Monday, 5 February 2018

A robin visits, thoughts on the Scottish budget

From my Daily Record column 2/02/18

A little robin was trapped in the Commons chamber on Wednesday just before Prime Minister’s Questions started.

Darting from the eaves and perching on the microphone cables, the wee bird proved as distracting to MPs below as women must have been just over a century past as they were forced to watch proceedings separately from men behind the grilles of the Ladies’ Gallery.

This next week will mark 100 years since women secured the right to vote and the event will be rightly commemorated across parliament and the country.

Westminster loves its traditions and bathes in its own history. Here stood Churchill, this statue is where suffragettes chained themselves, yonder is where Dennis Skinner sits. 

All the more surprising then that later on Wednesday MPs actually voted, by a narrow majority, to move out of the palace for six years to allow urgent restoration to the crumbling building.

It really is falling down around their ears, as a daily visitor I can testify to that. But it is all the more ironic that the decision to leave was taken on the day of the robin’s visit. 

The presence of a robin in a household is symbolically regarded as heralding death. Was the wee robin, with its bloodred breast, a harbinger of Britain’s political destiny? 

The Commons, and the Lords, will only move up the road to temporary Whitehall sites in 2025, by which time the UK could be a different place entirely. The SNP MPs, who look so comfortably nested here, wouldn’t want to return at all.

Like the Queen, who appears ornamental but is actually part of that invisible glue that binds this unconstituted Union in one, the foundations of the Westminster parliament go much deeper than the limestone blocks.  
Moving out of the Palace of Westminster, in an era of instability, is quite a risky business.
Votes for women was a long and arduous campaign over years, but since the anti-politics revolution born out of the great Crash of 2008 events from the Arab Spring to Trump and Brexit have moved with remarkable pace.

Though few voters actually visit the place, loosening the ties of the physical building that holds Britain together, the sheer symbolism of a scaffolded “cradle of democracy” while the UK cuts itself loose from the European home, will be a dark foreshadowing.

There’s no question that there will be a building to come back to six years (or a decade) after the work is done, that is to be guaranteed.  Perhaps a shake-down might do British democracy some good.

Who, for example, would see any reason to refurbish the second chamber as a House of Lords?

Surely a New Westminster would be home to a British senate, part of a federalised United Kingdom with the Commons itself a less powerful and more devolved institution? What kind of Britain will MPs come back to if they leave the building, is what the robin asked.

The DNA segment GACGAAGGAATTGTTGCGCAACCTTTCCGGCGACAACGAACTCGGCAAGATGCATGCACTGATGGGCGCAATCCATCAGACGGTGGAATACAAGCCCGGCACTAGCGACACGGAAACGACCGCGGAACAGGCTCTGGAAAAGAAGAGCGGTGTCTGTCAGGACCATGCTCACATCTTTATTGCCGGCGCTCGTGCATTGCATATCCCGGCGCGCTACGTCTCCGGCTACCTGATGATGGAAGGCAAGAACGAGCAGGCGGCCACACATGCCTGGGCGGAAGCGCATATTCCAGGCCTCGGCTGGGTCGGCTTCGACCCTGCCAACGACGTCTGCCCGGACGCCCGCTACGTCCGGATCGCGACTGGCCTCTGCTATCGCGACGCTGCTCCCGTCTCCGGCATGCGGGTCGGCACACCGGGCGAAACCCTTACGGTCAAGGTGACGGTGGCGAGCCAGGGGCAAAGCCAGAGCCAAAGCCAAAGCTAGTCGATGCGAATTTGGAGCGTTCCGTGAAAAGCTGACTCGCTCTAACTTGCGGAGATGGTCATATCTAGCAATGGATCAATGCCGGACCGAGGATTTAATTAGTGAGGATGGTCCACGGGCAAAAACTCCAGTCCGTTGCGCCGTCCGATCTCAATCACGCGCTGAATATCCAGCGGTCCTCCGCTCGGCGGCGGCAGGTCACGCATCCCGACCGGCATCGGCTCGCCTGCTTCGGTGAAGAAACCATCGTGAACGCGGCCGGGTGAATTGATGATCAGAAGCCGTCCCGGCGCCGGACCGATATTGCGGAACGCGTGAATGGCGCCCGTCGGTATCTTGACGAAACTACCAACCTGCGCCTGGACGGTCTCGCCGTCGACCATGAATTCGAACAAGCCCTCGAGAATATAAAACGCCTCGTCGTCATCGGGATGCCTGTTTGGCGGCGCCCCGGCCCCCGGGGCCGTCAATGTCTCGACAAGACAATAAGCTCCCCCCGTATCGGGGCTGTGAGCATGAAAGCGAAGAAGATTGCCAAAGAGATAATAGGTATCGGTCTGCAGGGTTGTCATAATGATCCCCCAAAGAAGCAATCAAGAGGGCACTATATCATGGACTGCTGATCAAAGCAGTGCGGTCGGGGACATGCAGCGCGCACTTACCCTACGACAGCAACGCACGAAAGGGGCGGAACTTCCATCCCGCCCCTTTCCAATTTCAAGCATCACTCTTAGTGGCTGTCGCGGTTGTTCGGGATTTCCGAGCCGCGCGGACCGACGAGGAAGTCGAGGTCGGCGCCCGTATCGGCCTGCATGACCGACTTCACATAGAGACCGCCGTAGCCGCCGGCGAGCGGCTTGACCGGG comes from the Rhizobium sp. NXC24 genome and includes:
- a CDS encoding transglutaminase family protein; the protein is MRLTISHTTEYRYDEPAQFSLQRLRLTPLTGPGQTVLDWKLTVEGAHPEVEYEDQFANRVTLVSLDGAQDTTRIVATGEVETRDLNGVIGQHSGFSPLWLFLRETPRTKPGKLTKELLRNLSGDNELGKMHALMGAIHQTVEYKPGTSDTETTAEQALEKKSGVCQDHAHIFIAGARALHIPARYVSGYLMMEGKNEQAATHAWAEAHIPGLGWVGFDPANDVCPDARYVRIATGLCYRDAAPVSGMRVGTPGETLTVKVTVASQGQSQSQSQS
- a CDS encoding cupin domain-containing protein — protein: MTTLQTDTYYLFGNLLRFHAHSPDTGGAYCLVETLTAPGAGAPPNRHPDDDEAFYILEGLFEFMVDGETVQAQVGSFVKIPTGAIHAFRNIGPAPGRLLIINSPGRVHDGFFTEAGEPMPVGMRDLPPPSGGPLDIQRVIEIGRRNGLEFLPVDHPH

The wee redbreast, its message delivered, was ushered out of the Palace of Westminster on Thursday morning, the doormen assure me.

The politicians will follow seven years hence.

Read Two

Like the old Supertramp single, Derek Mackay wanted the wealthy to “give a little bit” in taxes; for the public sector to “give a little bit” by swallowing waterline wage increases.

It remains to be seen whether his finely tuned budget finds the voters’ sweetspot by appeasing the conscience of middle Scotland with a shimmy to stage left.

Given the polling cushion between the SNP and its rivals, the Finance Secretary could afford to strum out a little bit more of his love.

Scotland is entering the longest period of low growth since 1958, when the BBC  first broadcast the White Heather Club. 

Growth of just 0.6 per cent is positive, but positively anaemic and half the UK rate.

In the Holyrood chamber yesterday Nicola Sturgeon argued the missing ingredient was more power to influence population growth. Well, she would say that.

The last time I looked Holyrood had its hands on tax raising powers, training and education, development agencies and planning and infrastructure and a whole lot of other economic levers. Just getting on with it, as Ministers will argue they do, could be an option.

The options for raising money are limited but there might be better ways to spend it than the busted flush of Carillion-style outsourcing.

Elsewhere people are looking at alternative growth models to make public money go further.

The council in Preston, Lancashire, has gone for ultra-localism, persuading the many public agencies in the town to change their procurement policy and spend government money in the area.

It’s common sense, although it rips up the corporate accountancy conventions that dictates, for example, how we run the police in Scotland.

The SNP do nationalism well, if Mackay looked for lessons from place Preston it might just learn to do localism too. 

No comments:

Post a Comment